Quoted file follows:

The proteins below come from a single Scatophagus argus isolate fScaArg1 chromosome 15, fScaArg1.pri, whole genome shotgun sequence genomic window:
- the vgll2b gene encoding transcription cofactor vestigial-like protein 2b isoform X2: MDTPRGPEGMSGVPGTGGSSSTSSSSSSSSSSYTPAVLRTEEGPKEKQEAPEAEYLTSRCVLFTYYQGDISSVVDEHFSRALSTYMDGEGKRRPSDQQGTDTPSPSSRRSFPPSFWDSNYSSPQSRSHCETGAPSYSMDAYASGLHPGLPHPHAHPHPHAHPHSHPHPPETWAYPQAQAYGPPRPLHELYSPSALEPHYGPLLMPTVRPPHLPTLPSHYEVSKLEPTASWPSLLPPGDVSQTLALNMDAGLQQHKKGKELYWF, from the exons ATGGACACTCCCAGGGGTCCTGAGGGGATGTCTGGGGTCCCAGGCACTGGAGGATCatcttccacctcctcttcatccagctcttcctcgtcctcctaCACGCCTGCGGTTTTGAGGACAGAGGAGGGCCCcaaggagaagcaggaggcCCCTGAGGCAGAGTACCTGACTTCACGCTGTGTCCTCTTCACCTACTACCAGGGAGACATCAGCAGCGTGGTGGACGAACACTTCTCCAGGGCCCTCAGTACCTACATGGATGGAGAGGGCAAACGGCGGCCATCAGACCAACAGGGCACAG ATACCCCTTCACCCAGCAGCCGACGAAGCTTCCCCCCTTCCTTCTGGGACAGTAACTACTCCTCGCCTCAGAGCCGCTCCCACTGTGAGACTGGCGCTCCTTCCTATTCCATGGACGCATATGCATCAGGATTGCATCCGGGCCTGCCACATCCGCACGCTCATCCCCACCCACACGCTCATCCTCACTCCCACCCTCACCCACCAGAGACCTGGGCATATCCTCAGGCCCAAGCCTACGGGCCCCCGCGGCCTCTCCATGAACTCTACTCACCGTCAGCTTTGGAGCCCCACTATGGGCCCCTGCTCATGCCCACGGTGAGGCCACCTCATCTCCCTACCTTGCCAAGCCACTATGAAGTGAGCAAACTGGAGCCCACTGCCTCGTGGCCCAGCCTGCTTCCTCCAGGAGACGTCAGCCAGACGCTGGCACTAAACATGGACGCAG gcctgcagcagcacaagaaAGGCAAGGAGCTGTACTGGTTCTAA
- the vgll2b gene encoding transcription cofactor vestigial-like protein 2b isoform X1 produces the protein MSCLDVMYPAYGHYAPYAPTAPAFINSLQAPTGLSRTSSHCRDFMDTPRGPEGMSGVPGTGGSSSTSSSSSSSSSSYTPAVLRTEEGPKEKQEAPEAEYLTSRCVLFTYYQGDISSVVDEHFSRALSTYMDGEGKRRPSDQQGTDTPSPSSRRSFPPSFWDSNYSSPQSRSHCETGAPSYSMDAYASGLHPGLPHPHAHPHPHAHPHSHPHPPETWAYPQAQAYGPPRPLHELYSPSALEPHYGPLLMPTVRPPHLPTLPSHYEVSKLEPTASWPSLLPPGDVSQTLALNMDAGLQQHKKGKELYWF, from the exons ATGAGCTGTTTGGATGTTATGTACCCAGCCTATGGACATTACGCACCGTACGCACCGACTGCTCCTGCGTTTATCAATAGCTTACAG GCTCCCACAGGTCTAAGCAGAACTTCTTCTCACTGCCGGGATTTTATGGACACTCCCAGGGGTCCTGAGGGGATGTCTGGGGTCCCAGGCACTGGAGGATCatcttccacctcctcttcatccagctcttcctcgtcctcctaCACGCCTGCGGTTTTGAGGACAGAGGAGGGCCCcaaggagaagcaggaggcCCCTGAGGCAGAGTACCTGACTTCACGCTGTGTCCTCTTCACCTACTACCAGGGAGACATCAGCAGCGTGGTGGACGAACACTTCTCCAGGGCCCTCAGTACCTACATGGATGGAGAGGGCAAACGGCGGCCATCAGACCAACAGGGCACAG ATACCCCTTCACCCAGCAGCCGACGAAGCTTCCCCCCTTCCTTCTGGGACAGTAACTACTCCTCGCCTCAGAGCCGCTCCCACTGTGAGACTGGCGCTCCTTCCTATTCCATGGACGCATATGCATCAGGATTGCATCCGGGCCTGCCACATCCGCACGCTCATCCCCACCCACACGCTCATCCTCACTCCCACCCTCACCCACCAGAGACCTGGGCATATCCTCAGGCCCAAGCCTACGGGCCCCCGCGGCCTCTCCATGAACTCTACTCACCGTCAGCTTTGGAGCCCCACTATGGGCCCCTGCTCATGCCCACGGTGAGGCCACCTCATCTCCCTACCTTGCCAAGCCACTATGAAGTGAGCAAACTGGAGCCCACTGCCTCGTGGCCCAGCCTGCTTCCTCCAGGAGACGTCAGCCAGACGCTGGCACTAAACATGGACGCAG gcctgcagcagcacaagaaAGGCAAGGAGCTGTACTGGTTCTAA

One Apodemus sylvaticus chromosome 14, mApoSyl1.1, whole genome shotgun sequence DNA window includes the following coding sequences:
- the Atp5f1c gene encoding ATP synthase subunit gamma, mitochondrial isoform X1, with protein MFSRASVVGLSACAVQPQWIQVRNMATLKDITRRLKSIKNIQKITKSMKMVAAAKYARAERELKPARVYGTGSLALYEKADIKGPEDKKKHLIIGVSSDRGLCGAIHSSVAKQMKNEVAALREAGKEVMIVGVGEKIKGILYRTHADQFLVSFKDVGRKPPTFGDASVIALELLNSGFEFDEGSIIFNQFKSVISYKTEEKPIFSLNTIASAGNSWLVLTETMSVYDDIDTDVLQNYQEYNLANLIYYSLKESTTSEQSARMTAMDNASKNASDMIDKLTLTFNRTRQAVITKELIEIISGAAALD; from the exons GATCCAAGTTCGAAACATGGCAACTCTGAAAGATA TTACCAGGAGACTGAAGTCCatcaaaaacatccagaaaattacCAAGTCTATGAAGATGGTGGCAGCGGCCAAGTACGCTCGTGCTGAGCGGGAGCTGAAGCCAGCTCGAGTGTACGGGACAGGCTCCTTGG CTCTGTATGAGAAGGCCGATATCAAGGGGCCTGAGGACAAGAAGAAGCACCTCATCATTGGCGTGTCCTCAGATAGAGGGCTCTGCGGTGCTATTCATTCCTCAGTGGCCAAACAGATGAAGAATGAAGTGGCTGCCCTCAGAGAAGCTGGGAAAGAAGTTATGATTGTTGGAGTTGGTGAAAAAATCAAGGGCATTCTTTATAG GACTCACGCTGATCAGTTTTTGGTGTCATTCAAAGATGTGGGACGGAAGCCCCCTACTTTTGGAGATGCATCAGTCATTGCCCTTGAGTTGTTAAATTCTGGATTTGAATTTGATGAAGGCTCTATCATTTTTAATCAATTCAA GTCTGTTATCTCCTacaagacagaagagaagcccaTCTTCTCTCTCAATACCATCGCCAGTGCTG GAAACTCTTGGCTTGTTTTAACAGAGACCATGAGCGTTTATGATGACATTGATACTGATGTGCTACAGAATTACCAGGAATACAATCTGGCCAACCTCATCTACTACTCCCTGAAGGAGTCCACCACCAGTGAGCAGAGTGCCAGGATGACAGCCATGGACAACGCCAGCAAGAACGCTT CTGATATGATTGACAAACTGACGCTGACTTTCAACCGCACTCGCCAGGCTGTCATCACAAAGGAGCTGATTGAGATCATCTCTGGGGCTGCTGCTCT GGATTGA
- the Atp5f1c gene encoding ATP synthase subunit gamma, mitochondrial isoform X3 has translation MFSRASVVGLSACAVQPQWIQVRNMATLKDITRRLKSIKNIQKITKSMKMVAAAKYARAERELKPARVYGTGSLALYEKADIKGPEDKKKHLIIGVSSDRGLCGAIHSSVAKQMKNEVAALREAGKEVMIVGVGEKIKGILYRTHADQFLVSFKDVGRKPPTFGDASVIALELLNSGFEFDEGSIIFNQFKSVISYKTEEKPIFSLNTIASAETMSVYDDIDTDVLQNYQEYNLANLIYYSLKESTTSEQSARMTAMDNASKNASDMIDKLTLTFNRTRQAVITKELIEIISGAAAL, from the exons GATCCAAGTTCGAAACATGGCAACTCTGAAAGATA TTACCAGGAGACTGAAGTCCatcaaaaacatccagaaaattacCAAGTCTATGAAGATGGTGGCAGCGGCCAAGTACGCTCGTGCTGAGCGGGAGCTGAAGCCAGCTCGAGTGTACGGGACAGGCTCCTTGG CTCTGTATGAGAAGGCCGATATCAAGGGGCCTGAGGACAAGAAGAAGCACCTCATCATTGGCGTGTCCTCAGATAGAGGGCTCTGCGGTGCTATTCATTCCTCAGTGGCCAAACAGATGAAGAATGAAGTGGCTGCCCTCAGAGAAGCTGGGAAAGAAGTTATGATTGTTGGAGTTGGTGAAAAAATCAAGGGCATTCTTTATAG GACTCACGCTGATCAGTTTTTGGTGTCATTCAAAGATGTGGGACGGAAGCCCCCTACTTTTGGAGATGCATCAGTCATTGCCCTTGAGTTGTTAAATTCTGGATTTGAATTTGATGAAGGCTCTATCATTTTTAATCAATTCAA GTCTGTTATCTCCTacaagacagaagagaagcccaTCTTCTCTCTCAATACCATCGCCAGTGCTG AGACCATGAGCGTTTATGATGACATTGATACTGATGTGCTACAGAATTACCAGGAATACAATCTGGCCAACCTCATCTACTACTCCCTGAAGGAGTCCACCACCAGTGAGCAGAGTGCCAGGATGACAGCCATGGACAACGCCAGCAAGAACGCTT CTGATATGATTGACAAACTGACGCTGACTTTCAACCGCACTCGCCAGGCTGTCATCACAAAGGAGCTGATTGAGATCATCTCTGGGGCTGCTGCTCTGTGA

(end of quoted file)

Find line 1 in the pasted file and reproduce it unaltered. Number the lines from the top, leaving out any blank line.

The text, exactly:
The proteins below come from a single Scatophagus argus isolate fScaArg1 chromosome 15, fScaArg1.pri, whole genome shotgun sequence genomic window: